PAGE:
Short QT Syndrome as a genetically heterogenous disease, but mainly due to mutations in three genes (KCNH2, KCNQ1 and KCNJ2) encoding for potassium channels (IKs, IKr and IK1) leading to gain of function and accelerated repolarization with shortening of the action potentials in both atria and ventricles, and consequently shortening of the QT interval.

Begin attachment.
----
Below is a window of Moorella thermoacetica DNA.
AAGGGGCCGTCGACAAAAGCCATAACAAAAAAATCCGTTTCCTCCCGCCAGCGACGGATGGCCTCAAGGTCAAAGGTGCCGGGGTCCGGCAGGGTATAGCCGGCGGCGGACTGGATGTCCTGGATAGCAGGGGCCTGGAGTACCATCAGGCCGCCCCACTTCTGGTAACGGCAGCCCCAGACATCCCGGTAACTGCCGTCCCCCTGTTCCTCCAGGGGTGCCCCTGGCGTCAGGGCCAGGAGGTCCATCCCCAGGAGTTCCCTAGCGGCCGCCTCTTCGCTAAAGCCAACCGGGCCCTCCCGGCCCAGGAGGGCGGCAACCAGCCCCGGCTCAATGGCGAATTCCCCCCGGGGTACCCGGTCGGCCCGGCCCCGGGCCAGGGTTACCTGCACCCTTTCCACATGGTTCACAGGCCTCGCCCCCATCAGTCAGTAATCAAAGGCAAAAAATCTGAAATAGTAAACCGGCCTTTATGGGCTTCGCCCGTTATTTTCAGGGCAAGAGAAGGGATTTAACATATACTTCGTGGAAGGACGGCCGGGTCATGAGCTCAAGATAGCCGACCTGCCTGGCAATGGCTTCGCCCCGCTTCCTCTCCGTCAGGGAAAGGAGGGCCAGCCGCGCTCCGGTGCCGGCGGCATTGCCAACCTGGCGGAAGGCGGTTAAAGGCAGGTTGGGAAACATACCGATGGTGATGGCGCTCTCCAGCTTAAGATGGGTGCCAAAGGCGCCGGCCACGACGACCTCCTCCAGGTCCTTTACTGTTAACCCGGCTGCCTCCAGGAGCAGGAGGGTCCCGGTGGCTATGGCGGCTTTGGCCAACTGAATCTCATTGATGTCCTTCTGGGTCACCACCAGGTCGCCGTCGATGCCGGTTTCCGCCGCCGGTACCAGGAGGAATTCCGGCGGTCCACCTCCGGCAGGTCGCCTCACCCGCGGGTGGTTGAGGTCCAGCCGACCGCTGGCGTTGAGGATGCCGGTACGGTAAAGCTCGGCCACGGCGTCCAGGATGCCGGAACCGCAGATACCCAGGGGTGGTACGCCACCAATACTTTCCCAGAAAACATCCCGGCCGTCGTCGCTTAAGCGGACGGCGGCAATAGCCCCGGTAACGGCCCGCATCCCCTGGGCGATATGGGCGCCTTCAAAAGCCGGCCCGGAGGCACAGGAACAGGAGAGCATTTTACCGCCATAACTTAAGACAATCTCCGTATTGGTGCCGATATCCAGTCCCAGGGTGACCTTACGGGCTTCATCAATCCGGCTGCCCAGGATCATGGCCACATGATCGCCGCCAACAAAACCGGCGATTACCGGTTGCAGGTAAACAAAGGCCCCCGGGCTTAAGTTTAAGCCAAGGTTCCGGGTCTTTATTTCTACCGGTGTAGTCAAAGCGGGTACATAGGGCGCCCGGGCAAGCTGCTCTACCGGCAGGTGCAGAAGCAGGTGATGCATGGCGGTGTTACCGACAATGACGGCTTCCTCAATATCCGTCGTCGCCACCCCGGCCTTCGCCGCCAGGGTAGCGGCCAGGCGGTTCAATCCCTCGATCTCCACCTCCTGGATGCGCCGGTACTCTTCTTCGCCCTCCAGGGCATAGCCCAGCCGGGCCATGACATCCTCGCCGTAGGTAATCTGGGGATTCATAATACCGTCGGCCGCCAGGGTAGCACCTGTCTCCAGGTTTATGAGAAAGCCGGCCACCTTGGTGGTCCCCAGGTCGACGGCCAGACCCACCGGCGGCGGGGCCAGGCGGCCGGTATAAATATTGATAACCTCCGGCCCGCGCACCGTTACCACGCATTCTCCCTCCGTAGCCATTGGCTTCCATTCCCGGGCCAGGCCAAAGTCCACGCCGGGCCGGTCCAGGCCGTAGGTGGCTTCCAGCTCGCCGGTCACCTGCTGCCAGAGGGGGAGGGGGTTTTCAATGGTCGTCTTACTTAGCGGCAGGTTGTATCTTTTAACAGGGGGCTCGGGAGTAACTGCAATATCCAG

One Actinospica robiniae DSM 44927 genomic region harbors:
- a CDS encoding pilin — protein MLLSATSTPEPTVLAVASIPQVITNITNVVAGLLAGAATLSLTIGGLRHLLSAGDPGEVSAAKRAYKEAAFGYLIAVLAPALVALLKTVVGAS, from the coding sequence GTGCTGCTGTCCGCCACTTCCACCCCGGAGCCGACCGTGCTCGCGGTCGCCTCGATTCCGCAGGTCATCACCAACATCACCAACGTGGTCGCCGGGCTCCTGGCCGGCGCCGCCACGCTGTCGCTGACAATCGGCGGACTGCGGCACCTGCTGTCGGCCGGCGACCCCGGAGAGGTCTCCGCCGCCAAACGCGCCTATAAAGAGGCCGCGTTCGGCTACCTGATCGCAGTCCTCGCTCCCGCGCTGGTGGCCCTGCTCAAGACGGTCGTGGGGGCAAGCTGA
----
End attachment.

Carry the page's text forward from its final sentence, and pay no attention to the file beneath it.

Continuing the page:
Shortening of refractoriness is one of the key elements in the re-entry mechanism behind many arrhythmias and likely the main reason for the increased propensity to atrial and ventricular fibrillation seen in SQTS, but it has also been shown that the abbreviation of the action potential can effect different cells differently leading to dispersion of refractoriness as an additional arrhythmogenic factor. The discrepancy between heart rate and QT interval duration in patients with Short QT Syndrome is most pronounced during bradycardia and at least two observations suggest that the potential for developing life-threatening tachy-arrhythmias is highest at slow heart rates. In a report by Yaxun Sun and coworkers of a Chinese family with Short QT Syndrome all 4 patients dying suddenly, died during sleep, and the first patient with Short QT Syndrome reported being saved from VF by an ICD also had the episode at night during sleep. However, in the follow-up study by Giustetto et al. it was not possible to find a uniform trigger for arrhythmic events since cardiac arrest and syncope occurred both at rest and during effort.